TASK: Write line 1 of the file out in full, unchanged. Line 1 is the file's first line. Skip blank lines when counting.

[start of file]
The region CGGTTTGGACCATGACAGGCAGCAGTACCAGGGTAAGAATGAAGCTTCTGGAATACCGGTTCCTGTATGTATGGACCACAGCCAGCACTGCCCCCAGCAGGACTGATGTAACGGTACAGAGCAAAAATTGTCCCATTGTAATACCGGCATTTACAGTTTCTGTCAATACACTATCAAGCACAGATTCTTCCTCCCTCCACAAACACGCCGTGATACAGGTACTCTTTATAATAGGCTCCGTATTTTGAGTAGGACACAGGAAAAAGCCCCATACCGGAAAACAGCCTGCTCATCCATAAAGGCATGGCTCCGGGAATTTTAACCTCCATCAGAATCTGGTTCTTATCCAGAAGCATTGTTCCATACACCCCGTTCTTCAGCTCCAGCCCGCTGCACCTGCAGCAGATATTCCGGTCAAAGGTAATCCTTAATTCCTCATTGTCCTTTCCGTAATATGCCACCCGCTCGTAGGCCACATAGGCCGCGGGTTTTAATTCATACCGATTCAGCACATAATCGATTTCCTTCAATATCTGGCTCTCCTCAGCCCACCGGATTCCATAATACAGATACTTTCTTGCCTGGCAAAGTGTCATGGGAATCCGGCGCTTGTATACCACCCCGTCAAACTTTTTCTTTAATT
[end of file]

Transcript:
The region CGGTTTGGACCATGACAGGCAGCAGTACCAGGGTAAGAATGAAGCTTCTGGAATACCGGTTCCTGTATGTATGGACCACAGCCAGCACTGCCCCCAGCAGGACTGATGTAACGGTACAGAGCAAAAATTGTCCCATTGTAATACCGGCATTTACAGTTTCTGTCAATACACTATCAAGCACAGATTCTTCCTCCCTCCACAAACACGCCGTGATACAGGTACTCTTTATAATAGGCTCCGTATTTTGAGTAGGACACAGGAAAAAGCCCCATACCGGAAAACAGCCTGCTCATCCATAAAGGCATGGCTCCGGGAATTTTAACCTCCATCAGAATCTGGTTCTTATCCAGAAGCATTGTTCCATACACCCCGTTCTTCAGCTCCAGCCCGCTGCACCTGCAGCAGATATTCCGGTCAAAGGTAATCCTTAATTCCTCATTGTCCTTTCCGTAATATGCCACCCGCTCGTAGGCCACATAGGCCGCGGGTTTTAATTCATACCGATTCAGCACATAATCGATTTCCTTCAATATCTGGCTCTCCTCAGCCCACCGGATTCCATAATACAGATACTTTCTTGCCTGGCAAAGTGTCATGGGAATCCGGCGCTTGTATACCACCCCGTCAAACTTTTTCTTTAATT